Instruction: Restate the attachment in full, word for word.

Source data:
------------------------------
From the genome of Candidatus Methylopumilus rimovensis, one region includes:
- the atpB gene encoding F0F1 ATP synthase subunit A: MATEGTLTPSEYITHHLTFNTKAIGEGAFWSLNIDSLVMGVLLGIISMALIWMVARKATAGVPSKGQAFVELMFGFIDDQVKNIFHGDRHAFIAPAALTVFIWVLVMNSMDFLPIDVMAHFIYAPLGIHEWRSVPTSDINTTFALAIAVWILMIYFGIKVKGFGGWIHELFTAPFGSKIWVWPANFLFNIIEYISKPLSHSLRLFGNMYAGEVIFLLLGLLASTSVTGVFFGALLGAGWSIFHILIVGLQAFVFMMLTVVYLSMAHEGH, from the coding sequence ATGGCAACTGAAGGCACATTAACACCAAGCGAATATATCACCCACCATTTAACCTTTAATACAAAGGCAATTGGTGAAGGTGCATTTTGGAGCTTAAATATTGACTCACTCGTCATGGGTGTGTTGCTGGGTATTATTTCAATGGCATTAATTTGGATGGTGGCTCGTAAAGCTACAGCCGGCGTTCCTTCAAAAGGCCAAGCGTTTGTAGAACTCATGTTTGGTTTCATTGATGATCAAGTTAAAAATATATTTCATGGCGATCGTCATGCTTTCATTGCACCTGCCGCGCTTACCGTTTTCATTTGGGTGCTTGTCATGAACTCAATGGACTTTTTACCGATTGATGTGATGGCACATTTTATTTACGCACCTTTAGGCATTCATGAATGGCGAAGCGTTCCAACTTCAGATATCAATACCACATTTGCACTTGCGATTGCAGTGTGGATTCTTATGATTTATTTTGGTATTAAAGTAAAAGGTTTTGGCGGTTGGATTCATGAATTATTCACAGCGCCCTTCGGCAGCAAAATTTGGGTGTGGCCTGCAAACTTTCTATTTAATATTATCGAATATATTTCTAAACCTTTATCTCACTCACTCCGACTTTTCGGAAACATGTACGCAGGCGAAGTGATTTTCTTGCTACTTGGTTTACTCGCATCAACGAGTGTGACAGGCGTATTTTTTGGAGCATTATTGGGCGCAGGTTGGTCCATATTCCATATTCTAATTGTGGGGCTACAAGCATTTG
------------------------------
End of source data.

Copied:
From the genome of Candidatus Methylopumilus rimovensis, one region includes:
- the atpB gene encoding F0F1 ATP synthase subunit A: MATEGTLTPSEYITHHLTFNTKAIGEGAFWSLNIDSLVMGVLLGIISMALIWMVARKATAGVPSKGQAFVELMFGFIDDQVKNIFHGDRHAFIAPAALTVFIWVLVMNSMDFLPIDVMAHFIYAPLGIHEWRSVPTSDINTTFALAIAVWILMIYFGIKVKGFGGWIHELFTAPFGSKIWVWPANFLFNIIEYISKPLSHSLRLFGNMYAGEVIFLLLGLLASTSVTGVFFGALLGAGWSIFHILIVGLQAFVFMMLTVVYLSMAHEGH, from the coding sequence ATGGCAACTGAAGGCACATTAACACCAAGCGAATATATCACCCACCATTTAACCTTTAATACAAAGGCAATTGGTGAAGGTGCATTTTGGAGCTTAAATATTGACTCACTCGTCATGGGTGTGTTGCTGGGTATTATTTCAATGGCATTAATTTGGATGGTGGCTCGTAAAGCTACAGCCGGCGTTCCTTCAAAAGGCCAAGCGTTTGTAGAACTCATGTTTGGTTTCATTGATGATCAAGTTAAAAATATATTTCATGGCGATCGTCATGCTTTCATTGCACCTGCCGCGCTTACCGTTTTCATTTGGGTGCTTGTCATGAACTCAATGGACTTTTTACCGATTGATGTGATGGCACATTTTATTTACGCACCTTTAGGCATTCATGAATGGCGAAGCGTTCCAACTTCAGATATCAATACCACATTTGCACTTGCGATTGCAGTGTGGATTCTTATGATTTATTTTGGTATTAAAGTAAAAGGTTTTGGCGGTTGGATTCATGAATTATTCACAGCGCCCTTCGGCAGCAAAATTTGGGTGTGGCCTGCAAACTTTCTATTTAATATTATCGAATATATTTCTAAACCTTTATCTCACTCACTCCGACTTTTCGGAAACATGTACGCAGGCGAAGTGATTTTCTTGCTACTTGGTTTACTCGCATCAACGAGTGTGACAGGCGTATTTTTTGGAGCATTATTGGGCGCAGGTTGGTCCATATTCCATATTCTAATTGTGGGGCTACAAGCATTTG